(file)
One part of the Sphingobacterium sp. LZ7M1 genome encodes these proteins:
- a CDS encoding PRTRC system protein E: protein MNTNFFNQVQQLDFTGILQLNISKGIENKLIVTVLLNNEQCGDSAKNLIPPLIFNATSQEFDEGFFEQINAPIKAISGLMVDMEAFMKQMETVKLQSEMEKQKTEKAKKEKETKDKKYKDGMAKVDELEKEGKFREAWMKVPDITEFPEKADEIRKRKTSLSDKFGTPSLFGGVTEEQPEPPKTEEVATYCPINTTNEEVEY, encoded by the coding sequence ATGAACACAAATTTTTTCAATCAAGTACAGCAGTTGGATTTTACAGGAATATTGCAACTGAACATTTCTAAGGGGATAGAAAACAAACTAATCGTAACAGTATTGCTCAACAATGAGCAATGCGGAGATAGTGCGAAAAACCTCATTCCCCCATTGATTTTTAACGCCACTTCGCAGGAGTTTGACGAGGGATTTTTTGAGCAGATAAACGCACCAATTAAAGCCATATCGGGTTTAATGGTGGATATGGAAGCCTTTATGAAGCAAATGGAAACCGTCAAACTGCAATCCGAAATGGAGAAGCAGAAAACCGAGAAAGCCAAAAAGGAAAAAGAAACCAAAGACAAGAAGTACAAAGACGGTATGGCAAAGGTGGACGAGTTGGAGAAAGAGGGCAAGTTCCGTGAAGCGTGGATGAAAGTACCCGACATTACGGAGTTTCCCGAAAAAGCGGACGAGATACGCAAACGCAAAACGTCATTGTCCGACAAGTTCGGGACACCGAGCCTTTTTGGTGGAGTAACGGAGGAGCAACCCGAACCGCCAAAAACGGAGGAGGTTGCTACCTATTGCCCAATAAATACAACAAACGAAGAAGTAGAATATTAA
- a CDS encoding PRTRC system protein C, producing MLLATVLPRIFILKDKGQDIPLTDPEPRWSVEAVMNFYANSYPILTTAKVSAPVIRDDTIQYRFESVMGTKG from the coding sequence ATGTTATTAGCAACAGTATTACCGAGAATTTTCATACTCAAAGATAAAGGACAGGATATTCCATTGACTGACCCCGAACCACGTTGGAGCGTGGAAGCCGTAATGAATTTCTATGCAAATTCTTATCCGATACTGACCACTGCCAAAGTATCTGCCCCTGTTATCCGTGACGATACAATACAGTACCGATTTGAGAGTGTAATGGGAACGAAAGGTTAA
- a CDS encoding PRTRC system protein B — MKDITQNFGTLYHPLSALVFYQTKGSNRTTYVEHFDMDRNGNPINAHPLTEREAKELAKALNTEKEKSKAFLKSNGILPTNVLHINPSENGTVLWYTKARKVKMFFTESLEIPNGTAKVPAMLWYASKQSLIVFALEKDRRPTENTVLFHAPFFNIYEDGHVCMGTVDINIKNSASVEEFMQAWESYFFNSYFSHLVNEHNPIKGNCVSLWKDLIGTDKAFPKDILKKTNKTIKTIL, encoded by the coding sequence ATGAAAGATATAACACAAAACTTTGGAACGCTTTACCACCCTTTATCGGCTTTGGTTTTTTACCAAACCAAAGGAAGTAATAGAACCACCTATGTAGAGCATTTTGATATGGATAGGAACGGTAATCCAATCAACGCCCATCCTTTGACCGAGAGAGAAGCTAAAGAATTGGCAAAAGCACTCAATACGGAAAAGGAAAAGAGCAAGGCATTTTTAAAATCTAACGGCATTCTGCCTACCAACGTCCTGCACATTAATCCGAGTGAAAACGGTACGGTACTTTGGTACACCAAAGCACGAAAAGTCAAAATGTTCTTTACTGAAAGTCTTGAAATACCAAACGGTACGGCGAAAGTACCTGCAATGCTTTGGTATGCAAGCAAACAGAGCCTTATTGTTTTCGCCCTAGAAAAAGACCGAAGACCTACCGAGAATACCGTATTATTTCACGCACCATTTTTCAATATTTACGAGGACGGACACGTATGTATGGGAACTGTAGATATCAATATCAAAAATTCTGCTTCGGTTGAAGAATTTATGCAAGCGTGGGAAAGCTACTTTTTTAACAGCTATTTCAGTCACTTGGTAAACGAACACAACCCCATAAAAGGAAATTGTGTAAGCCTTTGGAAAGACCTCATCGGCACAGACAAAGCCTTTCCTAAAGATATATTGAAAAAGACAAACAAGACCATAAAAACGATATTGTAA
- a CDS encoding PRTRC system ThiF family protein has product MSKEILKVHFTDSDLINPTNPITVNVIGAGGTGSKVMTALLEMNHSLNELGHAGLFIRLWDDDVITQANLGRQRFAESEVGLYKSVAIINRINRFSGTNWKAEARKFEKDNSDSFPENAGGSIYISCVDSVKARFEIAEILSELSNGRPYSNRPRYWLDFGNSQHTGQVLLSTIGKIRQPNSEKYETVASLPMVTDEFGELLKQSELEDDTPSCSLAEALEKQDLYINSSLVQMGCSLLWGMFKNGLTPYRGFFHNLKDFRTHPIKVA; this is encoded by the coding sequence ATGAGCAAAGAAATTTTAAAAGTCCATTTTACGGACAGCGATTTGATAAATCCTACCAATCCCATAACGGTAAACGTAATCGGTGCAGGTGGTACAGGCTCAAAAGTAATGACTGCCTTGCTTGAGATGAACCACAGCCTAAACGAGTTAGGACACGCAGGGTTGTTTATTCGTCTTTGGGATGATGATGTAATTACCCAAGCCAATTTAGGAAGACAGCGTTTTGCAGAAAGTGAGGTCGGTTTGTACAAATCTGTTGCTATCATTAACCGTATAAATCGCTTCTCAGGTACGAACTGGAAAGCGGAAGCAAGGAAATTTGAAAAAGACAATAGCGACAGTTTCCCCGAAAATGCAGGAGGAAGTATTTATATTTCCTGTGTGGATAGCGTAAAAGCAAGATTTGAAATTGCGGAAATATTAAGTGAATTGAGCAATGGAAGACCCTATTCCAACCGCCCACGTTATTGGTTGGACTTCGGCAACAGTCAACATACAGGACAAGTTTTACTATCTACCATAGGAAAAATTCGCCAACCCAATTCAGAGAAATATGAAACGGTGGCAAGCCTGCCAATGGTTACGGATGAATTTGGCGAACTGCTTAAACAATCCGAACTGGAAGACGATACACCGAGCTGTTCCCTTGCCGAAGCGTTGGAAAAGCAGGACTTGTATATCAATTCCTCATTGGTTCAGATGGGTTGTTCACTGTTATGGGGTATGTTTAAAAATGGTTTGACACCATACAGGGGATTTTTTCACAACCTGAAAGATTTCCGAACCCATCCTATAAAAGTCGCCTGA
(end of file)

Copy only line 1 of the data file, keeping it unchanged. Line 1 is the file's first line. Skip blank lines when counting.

One part of the Sphingobacterium sp. LZ7M1 genome encodes these proteins: